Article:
How to Know When You’re Crossing the Line — and What to Do about It

I remember the first time I felt judged — and came up wanting.

My grandmother looked at my 10-year-old self, shook her head and said, “It’s a good thing you have a nice personality, because you’re not very pretty.”


(Now you have a hint about why, for years, I judged right back and called her “My evil Grandmother Marcia.”)

As leaders, what we say carries more weight: the kind that can feel crushing to others.

How can we tell that we’re moving from sharing factual information or useful insights into treading on others — to everyone’s detriment?

Here are three questions to ask yourself to avoid acting judgmental.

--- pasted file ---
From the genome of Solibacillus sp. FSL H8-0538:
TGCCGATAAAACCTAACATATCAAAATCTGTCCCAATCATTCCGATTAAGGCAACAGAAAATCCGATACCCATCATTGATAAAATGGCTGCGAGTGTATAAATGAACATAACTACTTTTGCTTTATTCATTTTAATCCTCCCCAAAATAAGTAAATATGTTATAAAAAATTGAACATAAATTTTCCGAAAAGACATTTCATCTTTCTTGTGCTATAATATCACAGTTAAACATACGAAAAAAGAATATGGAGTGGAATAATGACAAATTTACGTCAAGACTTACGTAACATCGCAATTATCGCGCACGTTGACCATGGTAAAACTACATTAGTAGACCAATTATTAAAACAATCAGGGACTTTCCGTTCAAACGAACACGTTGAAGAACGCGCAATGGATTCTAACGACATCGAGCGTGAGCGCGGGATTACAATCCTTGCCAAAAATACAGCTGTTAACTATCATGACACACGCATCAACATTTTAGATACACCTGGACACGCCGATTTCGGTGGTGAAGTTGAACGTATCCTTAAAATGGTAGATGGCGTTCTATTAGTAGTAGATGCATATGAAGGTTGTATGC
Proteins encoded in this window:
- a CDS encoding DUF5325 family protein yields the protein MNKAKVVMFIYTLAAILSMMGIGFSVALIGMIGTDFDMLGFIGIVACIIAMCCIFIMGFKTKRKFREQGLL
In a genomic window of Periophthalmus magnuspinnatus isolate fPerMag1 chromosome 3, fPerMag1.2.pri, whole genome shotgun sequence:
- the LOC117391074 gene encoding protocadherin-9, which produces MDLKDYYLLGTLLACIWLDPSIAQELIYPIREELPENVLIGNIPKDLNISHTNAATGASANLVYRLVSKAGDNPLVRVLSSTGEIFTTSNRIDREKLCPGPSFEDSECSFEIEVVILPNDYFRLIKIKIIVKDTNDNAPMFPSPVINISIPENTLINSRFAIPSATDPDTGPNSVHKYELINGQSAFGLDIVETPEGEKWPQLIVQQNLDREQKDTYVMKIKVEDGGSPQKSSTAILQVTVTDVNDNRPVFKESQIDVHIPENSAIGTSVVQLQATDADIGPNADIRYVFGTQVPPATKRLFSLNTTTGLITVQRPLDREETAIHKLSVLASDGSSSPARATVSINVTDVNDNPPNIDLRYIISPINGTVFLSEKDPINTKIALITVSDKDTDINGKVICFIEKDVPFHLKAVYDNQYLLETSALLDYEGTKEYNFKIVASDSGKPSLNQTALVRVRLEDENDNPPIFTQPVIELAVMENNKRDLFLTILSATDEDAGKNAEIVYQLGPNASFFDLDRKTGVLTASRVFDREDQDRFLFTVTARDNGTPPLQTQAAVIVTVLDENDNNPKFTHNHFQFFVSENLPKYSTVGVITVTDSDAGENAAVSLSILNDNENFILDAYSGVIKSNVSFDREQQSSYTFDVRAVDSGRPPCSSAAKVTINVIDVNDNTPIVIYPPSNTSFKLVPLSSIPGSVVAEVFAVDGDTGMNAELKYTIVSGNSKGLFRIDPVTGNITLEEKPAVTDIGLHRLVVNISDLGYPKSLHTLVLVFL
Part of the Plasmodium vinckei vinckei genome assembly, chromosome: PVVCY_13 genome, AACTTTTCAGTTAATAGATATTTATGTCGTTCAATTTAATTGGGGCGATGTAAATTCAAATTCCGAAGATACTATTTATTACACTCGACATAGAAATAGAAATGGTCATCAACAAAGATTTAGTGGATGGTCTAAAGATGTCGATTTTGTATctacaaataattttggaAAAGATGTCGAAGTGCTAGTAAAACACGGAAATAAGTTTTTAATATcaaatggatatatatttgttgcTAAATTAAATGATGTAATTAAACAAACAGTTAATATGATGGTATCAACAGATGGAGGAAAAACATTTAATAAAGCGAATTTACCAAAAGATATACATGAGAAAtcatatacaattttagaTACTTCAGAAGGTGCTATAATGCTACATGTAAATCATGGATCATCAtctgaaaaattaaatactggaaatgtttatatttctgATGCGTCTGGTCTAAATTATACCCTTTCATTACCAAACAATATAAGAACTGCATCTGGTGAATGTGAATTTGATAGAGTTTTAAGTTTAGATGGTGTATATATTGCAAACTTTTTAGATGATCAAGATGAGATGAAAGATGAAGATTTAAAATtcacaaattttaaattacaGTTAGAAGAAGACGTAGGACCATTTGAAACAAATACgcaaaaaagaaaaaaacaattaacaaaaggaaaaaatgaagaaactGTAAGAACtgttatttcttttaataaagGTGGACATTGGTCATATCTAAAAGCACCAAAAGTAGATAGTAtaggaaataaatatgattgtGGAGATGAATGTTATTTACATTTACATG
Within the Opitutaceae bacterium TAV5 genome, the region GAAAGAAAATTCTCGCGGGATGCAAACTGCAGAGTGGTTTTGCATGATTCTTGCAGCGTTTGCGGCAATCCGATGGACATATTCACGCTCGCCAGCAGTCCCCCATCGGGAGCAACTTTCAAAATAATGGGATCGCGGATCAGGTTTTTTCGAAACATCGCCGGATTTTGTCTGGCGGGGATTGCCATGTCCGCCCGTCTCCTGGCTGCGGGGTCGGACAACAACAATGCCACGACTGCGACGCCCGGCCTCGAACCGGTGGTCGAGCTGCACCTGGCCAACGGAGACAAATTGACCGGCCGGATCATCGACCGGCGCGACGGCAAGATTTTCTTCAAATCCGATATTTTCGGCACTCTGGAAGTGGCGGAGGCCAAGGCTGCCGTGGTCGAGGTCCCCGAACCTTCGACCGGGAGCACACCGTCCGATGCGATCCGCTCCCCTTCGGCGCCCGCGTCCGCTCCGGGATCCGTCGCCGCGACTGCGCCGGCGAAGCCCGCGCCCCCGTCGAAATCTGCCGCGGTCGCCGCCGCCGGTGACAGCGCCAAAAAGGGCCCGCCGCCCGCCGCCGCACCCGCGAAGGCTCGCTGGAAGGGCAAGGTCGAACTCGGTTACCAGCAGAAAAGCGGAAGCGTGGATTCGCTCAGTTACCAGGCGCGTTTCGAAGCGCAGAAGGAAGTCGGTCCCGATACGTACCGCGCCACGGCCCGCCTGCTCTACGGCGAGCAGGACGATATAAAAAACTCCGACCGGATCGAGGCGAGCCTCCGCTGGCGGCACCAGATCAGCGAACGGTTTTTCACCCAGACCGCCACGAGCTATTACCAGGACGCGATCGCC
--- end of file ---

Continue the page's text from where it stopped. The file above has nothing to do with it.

Some people are judgmental because they want to punish us. (Slide Marcia in that slot.) Others have no filter and just say whatever comes into their heads, not intending — or even noticing — that they’re being hurtful or unfair. Still others feel defensive and say things to throw the rest of us off balance so we won’t notice their lack of confidence.

Whatever the cause, this pushes our buttons and makes us reactive.

Take that extra moment and breathe. Pay attention to whether or not you’re being triggered and feel like taking someone else down a peg.

Being judgmental may give you a momentary sense of victory. More likely, it will cause damage you’ll have to repair and make it harder for you to work with your people.

Don’t give them a reason to lump you into that “evil” category with Marcia.